NORMAN J. WAGNER
Director of Center for Neutron Science
Unidel Robert L. Pigford Chair in Chemical & Biomolecular Engineering
Joint Professor in Physics & Astronomy
Professor, Biomechanics & Movement Science (BIOMS Program)
Office: 227 Colburn Laboratory
Phone: (302) 831-8079
Colloid and polymer science, rheology and electrorheology, complex fluids, molecular thermodynamics, transport phenomena, molecular simulation. The interesting and technologically useful properties of modern, high performance materials are a direct result of nanoscale and/or molecular control of their underlying microstructure. Intelligent materials processing strategies control this microstructure to achieve a desired molecular and often, supramolecular structure to meet specific product performance criteria. Thus, our research is focused on developing a fundamental understanding of the dynamical behavior of materials during processing, which can be used to predict the effects of processing on material microstructure and hence, final product performance. This research has broad application and is supported by numerous international industrial concerns as well as by the National Science Foundation. Much of the research is collaborative with investigators and institutions from around the world.
Office: 235 Brown Lab
Phone: (302) 831-4804
Research in the Bloch group involves the synthesis and characterization of porous materials as novel adsorbents and catalysts. In order to address problems with the storage and/or activation of natural gas we are targeting the synthesis of metal-organic polyhedra based solids and liquids. In the case of the former, the modular synthesis of discrete clusters allows for precise tuning of pore size and geometry to optimize solid-gas interactions. Towards porous liquids, both neutral and charged polyhedra bearing various surface ligand functional groups are being prepared as a means to tune melting point, solubility, and gas uptake in these unique materials. In addition to a host of spectroscopic techniques, our lab utilizes single-crystal and powder X-ray and neutron diffraction, small angle scattering, and inelastic neutron scattering.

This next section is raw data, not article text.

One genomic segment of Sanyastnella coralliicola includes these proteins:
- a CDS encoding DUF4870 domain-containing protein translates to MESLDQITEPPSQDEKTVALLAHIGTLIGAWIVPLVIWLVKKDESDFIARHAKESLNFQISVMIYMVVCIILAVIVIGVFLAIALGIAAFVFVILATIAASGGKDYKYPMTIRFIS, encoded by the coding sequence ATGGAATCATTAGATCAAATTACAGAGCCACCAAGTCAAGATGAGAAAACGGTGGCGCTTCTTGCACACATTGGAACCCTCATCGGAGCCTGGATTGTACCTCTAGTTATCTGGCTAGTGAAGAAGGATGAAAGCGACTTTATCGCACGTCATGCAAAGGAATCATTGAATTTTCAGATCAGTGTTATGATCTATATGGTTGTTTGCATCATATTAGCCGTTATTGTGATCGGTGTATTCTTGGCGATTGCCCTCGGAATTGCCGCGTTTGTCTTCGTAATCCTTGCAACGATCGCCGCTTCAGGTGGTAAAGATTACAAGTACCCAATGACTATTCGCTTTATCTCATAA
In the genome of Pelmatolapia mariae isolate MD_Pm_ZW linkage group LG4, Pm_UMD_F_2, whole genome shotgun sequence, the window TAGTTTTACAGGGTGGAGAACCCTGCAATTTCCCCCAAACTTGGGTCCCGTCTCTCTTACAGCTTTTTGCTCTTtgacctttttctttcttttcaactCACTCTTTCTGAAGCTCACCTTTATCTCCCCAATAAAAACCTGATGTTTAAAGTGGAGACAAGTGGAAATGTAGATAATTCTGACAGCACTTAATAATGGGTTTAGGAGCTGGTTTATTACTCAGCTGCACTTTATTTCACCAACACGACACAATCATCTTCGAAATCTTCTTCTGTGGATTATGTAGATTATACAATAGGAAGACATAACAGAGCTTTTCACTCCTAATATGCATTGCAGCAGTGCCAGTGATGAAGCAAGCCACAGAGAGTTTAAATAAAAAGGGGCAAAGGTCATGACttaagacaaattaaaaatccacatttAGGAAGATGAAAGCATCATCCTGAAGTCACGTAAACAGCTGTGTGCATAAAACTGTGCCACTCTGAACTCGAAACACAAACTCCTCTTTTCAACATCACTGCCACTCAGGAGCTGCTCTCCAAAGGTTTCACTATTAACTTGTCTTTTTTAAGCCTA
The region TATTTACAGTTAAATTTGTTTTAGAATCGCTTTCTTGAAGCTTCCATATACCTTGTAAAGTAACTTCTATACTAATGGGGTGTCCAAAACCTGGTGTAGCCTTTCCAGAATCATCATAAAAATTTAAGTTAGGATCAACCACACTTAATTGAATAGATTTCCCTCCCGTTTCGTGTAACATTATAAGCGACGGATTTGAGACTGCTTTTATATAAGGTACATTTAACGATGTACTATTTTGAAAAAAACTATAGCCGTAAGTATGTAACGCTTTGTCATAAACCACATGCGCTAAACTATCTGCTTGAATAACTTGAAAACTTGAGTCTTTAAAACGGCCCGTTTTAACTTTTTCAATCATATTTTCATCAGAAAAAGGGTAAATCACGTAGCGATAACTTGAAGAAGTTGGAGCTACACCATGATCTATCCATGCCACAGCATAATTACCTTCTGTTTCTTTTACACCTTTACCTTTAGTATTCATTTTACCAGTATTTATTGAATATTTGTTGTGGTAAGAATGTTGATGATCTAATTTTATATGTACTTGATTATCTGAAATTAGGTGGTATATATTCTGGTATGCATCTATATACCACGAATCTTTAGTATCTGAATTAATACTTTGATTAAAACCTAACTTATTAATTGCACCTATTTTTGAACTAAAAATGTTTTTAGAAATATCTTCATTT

THOMAS H. EPPS, III
Office: 215 Colburn Laboratory
Phone: (302) 831-0215
The primary focus of the Epps laboratory lies in designing, building, and characterizing new polymeric materials exhibiting molecular level self-assembly. Several applications for block copolymers and polymer blends under investigation in our group include: battery and fuel cell membranes, organic photovoltaics, analytical separations membranes, nanoscale containers and scaffolds for targeted drug delivery, precursors to electronic arrays, and surface responsive materials. We manipulate polymer internal and external interfacial characteristics in bulk and thin film environments to influence the ordering and stability of polymer structures. Assembly processes in our materials are explored with a comprehensive array of reciprocal space (small and wide-angle x-ray and neutron scattering), real space (optical, scanning probe, and electron microscopy), mechanical (dynamic mechanical analysis), and spectroscopic (x-ray photoelectron spectroscopy, near-edge x-ray absorption fine structure, and infrared spectroscopy) techniques. Researchers in the group gain experience in chemistry, chemical engineering, materials science, and biology.